Since her début in 1971, Pam Brown has been a consistently intelligent and engaging presence in Australian poetry, if too often under-represented in those reputation-establishers, the anthologies. One pragmatic reason for this may lie in a further element of consistency, the formal structure of her poems. Poems that spin their way down the page, resolutely short-lined, or ones that fragment lines and thought into zigzag patterns across the breadth of the page, are faithful to the characteristics of the New Australian Poetry celebrated in John Tranter’s 1979 anthology of that title. They are characteristics that Brown has honed finely over the years. They are also, from the point of view of anthologists and, more powerfully, their publishers, wilfully heedless of that most brutal constraint, the number of pages available for any given anthology.... (read more)
A few pages into this collection we read the line: ‘all of it is lies’. ‘It’ signals the irritation that motivates much of Pam Brown’s writing in click here for what we do. Memory, in these poems, is a problem. Brown’s is very much a poetry of movement: she desires to stay light and mobile, not to be detained by memory ...... (read more)
ABR: Which poets have most influenced you? PB: Influence is transient – it changes all the time. I can’t always pinpoint it directly or say which poets might be most influential on my poems. From the mid-1960s I read everything – the French, the Dadaists, the Eastern Europeans, Vladimir Mayakovsky. Gertrude Stein reigned supreme for me ...... (read more)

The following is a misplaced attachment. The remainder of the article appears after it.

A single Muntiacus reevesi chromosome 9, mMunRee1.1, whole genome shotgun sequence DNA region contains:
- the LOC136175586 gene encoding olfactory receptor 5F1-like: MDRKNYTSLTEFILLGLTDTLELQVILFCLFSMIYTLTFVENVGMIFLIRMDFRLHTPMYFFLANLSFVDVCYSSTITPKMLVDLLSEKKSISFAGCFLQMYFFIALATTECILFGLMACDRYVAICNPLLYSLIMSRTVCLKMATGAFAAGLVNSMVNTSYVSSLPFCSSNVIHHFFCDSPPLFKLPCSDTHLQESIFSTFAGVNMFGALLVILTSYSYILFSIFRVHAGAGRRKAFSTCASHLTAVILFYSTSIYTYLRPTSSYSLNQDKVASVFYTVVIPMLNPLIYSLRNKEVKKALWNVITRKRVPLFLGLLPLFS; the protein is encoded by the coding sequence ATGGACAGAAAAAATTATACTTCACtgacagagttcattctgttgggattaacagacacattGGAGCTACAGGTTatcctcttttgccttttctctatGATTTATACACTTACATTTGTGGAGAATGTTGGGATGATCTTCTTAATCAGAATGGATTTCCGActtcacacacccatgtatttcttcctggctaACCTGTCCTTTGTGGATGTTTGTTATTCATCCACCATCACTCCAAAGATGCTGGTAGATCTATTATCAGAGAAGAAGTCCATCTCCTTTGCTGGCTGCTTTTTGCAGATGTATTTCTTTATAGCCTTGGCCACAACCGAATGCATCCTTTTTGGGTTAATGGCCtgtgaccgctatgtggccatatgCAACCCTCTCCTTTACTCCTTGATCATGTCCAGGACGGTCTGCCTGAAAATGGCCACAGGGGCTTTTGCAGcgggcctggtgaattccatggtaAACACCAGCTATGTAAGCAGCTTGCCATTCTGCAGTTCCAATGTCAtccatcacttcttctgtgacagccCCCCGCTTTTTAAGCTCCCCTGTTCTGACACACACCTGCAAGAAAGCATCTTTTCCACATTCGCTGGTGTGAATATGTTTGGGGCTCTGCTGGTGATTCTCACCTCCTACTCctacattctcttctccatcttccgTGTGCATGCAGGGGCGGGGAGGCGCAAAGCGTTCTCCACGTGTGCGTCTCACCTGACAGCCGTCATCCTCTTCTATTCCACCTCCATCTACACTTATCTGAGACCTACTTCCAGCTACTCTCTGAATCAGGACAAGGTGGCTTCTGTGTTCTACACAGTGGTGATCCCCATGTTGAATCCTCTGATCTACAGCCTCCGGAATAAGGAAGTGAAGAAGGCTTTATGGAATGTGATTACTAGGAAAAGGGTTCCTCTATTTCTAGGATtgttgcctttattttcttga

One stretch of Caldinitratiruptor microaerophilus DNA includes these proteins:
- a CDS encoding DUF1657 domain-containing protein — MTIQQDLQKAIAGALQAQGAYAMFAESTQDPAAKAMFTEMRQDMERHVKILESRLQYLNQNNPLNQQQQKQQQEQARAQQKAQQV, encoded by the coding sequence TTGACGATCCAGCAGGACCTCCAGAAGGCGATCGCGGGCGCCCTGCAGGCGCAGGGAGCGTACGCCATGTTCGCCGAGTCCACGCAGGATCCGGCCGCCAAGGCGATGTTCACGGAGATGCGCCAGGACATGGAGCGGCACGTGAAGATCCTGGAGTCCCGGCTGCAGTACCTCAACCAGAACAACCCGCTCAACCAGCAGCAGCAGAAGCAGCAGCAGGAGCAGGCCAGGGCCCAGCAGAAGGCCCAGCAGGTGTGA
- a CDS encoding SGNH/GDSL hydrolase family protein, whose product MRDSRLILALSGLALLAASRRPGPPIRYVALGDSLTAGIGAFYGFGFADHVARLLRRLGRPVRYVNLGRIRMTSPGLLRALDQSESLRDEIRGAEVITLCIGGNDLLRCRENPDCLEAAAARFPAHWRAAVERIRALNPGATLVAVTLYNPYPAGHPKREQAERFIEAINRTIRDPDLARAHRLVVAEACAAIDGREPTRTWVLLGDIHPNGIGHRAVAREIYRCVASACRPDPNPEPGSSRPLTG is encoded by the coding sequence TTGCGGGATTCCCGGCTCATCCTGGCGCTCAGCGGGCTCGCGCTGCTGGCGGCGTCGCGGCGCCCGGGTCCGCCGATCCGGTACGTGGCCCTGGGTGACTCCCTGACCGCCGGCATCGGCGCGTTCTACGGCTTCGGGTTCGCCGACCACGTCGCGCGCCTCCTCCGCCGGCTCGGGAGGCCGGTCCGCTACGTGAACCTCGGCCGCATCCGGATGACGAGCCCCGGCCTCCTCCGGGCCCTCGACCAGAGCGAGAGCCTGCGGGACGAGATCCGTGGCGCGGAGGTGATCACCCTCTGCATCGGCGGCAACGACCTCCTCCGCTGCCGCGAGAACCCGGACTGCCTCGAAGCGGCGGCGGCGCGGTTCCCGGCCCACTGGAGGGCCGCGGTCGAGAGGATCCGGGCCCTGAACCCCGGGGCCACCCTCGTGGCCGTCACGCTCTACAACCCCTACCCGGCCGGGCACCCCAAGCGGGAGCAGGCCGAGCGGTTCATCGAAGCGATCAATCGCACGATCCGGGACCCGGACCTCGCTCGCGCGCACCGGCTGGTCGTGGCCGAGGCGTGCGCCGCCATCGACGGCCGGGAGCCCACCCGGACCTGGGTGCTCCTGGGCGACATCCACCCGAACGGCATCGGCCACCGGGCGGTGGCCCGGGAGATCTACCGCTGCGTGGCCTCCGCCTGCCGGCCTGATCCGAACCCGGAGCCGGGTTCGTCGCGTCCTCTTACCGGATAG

I love the whole world
said it) ...
to think the
on the first night
coo coo cooroo
falsetto blues singer
blinded by the hurt
blinded by the hurt
Pam Brown is a dedicated professional amateur who has published many books, chapbooks and an e-book. She has been actively involved in a diverse gamut of poetic activity since the 1970s. P ...
Home by Dark is Pam Brown’s seventeenth book. She has also published ten chapbooks, including two collaborations. Brown’s poems are mostly elliptical, pithy, hewn into slight lines that imply or jest. Each poem manoeuvres and collects the everyday. It is an aesthetic of accumulation, a bricolage that ...... (read more)